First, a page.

From clarity to tolerance: here’s your quick guide to why philosophy is important today, as well as how it can improve your life.
Philosophy essentially involves thinking hard about life’s big questions, including — as we discuss in our article on what philosophy is, how it works, as well as its four core branches — why we are here, how we can know anything about the world, and what our lives are for.
Here at Philosophy Break, we believe the practice of philosophy is the antidote to a world saturated by information, and the more that people engage with philosophy, the more fulfilling their lives will be.
The addictive nature of the digital world, for instance, afflicts many of us. The relentless torrent of information saturates our attention spans. But life is finite, and the things we give attention to define our lives. It’s crucial to break free from the turbulent current and come up for air.
As Roman Stoic philosopher Seneca put it almost 2,000 years ago in his brilliant treatise, On the Shortness of Life:
It is not that we have a short time to live, but that we waste a lot of it. Life is long enough, and a sufficiently generous amount has been given to us for the highest achievements if it were all well invested. But when it is wasted in heedless luxury and spent on no good activity, we are forced at last by death’s final constraint to realize that it has passed away before we knew it was passing. So it is: we are not given a short life but we make it short, and we are not ill-supplied but wasteful of it… Life is long if you know how to use it.
Streaming services hook us into one more episode, those of us with smartphones check them without thinking; but the compulsion to watch, to shop, to hit refresh on our newsfeeds — all of it can be reined in by contemplating the world around us, and our place within it.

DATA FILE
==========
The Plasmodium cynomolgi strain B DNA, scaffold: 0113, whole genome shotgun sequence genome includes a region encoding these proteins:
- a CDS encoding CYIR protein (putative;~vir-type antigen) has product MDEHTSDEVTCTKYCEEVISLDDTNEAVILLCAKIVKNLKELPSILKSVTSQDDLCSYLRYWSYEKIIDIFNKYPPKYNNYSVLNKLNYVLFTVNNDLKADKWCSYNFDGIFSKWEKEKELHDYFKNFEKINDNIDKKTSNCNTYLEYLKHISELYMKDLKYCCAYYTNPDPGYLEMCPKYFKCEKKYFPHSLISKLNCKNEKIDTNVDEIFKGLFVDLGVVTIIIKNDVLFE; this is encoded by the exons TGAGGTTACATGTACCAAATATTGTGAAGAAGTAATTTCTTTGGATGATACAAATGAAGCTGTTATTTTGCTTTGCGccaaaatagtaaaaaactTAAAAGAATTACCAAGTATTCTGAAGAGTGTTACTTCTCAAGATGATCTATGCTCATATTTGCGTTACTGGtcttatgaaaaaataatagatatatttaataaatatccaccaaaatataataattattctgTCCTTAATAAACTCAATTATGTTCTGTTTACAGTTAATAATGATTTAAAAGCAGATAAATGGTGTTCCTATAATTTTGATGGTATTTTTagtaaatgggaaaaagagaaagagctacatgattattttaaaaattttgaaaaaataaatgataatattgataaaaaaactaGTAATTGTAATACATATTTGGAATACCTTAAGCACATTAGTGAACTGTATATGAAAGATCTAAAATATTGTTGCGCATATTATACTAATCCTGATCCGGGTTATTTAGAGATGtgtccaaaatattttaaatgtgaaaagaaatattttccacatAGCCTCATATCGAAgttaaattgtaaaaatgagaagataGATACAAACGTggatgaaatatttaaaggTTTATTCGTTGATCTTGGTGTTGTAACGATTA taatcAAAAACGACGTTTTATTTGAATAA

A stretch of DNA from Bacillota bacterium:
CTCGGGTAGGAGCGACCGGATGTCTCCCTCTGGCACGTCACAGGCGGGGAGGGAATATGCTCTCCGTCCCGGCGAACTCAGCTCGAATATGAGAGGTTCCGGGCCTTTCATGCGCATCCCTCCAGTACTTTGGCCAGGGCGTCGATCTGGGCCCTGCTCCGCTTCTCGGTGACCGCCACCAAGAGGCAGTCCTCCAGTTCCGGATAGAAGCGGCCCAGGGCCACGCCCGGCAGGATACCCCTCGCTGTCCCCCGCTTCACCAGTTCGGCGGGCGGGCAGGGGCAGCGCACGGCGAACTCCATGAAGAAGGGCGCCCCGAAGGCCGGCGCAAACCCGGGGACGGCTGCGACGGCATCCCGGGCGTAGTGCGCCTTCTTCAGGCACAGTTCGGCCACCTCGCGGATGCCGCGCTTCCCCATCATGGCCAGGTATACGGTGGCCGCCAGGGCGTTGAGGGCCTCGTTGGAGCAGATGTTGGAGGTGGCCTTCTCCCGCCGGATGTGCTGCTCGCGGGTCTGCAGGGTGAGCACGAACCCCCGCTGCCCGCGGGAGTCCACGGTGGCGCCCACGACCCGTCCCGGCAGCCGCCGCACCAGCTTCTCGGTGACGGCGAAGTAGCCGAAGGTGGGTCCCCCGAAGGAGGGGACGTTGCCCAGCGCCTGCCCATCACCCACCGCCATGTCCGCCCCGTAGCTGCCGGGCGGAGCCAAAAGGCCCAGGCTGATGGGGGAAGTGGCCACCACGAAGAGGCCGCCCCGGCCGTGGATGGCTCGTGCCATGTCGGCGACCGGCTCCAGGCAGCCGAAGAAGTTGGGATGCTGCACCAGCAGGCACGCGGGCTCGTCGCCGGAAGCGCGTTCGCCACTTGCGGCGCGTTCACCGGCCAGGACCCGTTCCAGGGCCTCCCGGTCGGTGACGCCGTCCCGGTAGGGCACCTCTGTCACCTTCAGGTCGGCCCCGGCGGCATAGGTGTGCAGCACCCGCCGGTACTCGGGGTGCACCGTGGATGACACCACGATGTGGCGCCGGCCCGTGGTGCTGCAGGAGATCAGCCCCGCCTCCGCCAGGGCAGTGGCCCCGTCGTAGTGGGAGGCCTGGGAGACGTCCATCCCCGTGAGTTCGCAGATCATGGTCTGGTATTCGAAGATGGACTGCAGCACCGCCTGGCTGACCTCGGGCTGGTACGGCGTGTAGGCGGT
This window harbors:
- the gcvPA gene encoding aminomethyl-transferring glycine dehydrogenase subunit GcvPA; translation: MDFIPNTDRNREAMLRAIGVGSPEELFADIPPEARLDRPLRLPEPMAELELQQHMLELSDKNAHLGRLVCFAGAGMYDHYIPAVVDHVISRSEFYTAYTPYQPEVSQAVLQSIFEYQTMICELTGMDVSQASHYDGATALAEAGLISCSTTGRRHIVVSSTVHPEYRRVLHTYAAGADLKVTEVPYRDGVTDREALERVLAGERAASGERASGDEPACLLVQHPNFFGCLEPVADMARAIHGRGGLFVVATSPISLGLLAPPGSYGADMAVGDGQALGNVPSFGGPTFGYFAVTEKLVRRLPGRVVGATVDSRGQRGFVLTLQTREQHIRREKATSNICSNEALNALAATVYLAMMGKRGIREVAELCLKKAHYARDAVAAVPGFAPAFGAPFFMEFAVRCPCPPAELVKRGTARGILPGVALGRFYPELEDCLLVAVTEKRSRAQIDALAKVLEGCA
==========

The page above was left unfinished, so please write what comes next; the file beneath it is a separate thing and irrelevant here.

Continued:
How can we best spend our lives on earth? What makes you happy? What gives you purpose?
A lot of the anxieties and uncertainties we feel in our lives, from wondering if our occupations give us the meaning we need, to not being able to come to terms with death, are at root philosophical problems. And philosophers have confronted and had hugely insightful things to say about these problems for thousands of years.
Critically engaging with the enduring wisdom of philosophy is a fantastic way to both inform ourselves about the problems inherent within the human condition, and also face up to those problems and calm our existential fears and anxieties.
By engaging with the ideas of great thinkers throughout history, we’re empowered to think for ourselves — be it on matters of meaning and existence, how to make a better world, or simply working out what’s worth pursuing in life.
The unexamined life is not worth living.
Philosophical contemplation is the starting gun that jolts us out of going through life as if we’re only going through the motions, living only according to the expectations of others, or living by norms we’ve never really thought about, let alone endorsed.
Philosophy opens our eyes to the multitudinous ways we can spend our lives, engendering tolerance for those whose practices differ from our own, and reawakening a childlike wonder and appreciation for the sheer mystery and opportunity lying at the heart of existence.